Nevertheless It Persists: The Consumer Financial Protection Bureau Fights Trump, Congress, and Federal Courts in Effort to Remain Unaccountable to Anyone
The CFPB is fighting a three-front war against Congress, the Trump administration, and in the courts to maintain its unaccountable status.
The Consumer Financial Protection Bureau's days as the federal government's most uniquely unaccountable regulatory agency might be numbered.
The CFPB, a product of the Dodd-Frank financial regulation package passed in the wake of the 2009 financial collapse, has broad authority to regulate American financial institutions. Unlike other federal regulatory agencies, however, the CFPB does not have to answer to Congress or the president for its actions. It gets its funding directly from the Federal Reserve, and is run by a single director (an unusual arrangement since most regulatory agencies are run by a bipartisan group of three or five individuals) who serves a 10–year term and cannot be removed from office before that time.
Just about every part of that description could be changing—and soon.
Lawyers for the CFPB were in front of the full U.S. Court of Appeals for the District of Columbia Circuit last week, appealing a previous ruling that determined the bureau's single-director structure to be unconstitutional. Meanwhile, President Donald Trump's budget proposal would restructure the CFPB's funding stream so Congress has to provide appropriations to fund the bureau. A separate piece of legislation that could come up for a vote in the House as soon as next week would similarly hold the CFPB's budget accountable to Congress and would make it easier for the president to remove the bureau's director.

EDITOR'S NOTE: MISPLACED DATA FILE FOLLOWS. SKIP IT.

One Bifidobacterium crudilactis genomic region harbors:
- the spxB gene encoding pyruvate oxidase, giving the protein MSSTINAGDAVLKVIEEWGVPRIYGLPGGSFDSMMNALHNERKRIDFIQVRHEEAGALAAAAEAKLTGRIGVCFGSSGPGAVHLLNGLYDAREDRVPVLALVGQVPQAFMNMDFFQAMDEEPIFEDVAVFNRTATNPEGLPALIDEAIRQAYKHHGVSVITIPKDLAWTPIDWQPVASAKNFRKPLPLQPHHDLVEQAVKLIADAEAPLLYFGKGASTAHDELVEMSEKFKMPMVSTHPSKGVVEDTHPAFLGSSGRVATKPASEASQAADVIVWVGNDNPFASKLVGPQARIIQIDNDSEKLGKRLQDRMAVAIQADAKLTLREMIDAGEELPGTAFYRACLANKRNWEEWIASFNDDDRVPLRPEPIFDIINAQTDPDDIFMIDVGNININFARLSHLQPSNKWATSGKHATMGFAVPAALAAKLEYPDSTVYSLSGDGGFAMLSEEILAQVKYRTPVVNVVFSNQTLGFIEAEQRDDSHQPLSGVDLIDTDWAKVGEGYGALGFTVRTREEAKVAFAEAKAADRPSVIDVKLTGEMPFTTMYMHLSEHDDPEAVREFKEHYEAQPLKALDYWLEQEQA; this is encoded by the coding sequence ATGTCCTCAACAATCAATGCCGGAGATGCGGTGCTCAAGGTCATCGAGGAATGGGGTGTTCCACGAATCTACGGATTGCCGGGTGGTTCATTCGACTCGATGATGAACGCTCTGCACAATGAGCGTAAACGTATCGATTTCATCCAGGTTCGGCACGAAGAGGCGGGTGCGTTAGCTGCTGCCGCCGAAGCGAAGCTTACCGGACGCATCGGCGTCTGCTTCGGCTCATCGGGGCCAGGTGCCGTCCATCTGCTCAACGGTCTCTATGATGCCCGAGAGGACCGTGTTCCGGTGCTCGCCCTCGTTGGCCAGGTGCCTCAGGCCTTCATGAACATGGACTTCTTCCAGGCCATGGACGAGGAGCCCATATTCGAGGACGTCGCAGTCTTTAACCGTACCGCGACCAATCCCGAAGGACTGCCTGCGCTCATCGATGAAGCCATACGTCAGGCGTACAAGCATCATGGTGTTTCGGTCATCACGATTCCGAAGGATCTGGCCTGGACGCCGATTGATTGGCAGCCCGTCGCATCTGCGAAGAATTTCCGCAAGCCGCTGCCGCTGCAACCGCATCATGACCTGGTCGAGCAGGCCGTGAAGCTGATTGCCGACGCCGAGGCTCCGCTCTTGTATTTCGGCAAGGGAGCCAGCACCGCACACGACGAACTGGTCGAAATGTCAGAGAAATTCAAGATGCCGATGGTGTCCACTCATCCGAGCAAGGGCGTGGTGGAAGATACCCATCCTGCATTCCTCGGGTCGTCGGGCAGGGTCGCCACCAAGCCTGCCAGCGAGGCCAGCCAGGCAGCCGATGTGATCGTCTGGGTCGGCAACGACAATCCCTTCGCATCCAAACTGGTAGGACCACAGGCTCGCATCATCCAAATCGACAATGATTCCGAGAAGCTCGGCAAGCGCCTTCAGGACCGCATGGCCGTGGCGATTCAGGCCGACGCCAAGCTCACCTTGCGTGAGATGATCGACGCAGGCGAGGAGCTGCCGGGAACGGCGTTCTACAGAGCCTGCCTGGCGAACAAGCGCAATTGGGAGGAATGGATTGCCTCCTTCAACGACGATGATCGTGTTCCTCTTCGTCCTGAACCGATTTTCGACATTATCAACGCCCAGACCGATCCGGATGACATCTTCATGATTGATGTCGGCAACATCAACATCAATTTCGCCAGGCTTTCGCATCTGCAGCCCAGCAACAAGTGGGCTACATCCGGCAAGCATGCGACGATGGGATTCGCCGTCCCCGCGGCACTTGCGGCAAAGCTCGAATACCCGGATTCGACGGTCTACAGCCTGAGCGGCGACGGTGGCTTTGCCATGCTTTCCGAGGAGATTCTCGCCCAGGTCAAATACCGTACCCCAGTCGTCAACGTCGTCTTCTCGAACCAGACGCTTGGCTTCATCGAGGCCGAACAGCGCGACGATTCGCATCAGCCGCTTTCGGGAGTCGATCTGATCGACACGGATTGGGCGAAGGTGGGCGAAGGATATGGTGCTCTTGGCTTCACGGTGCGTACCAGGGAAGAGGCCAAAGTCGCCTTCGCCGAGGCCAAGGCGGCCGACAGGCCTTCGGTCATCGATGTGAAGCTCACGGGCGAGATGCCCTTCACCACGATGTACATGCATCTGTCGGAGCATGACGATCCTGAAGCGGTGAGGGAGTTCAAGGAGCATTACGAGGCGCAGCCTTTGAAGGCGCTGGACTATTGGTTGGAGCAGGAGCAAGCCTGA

That three-front battle to reform the CFPB is the culmination of six years of Republican opposition to the bureau's creation, spurred by progressive darling Elizabeth Warren in the days before she was a member of the Senate. The fight over the future of the CFPB is, in part, a partisan project to discredit one of the major progressive achievements of the Obama administration, but it's also an effort to hold a potentially powerful regulatory body accountable to the democratically elected branches of government.